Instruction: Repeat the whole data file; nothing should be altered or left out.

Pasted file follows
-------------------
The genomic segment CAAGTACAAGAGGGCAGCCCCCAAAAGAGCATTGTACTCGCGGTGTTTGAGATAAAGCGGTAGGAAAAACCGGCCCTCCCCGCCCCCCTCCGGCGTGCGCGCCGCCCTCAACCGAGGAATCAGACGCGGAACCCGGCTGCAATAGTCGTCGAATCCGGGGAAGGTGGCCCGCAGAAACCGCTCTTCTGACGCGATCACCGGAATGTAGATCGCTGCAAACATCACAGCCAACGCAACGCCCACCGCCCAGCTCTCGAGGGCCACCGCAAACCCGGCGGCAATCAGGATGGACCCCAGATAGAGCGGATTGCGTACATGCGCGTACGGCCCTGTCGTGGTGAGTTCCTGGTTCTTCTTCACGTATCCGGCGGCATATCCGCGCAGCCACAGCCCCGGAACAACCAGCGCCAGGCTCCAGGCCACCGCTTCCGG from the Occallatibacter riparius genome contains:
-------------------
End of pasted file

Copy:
The genomic segment CAAGTACAAGAGGGCAGCCCCCAAAAGAGCATTGTACTCGCGGTGTTTGAGATAAAGCGGTAGGAAAAACCGGCCCTCCCCGCCCCCCTCCGGCGTGCGCGCCGCCCTCAACCGAGGAATCAGACGCGGAACCCGGCTGCAATAGTCGTCGAATCCGGGGAAGGTGGCCCGCAGAAACCGCTCTTCTGACGCGATCACCGGAATGTAGATCGCTGCAAACATCACAGCCAACGCAACGCCCACCGCCCAGCTCTCGAGGGCCACCGCAAACCCGGCGGCAATCAGGATGGACCCCAGATAGAGCGGATTGCGTACATGCGCGTACGGCCCTGTCGTGGTGAGTTCCTGGTTCTTCTTCACGTATCCGGCGGCATATCCGCGCAGCCACAGCCCCGGAACAACCAGCGCCAGGCTCCAGGCCACCGCTTCCGG from the Occallatibacter riparius genome contains: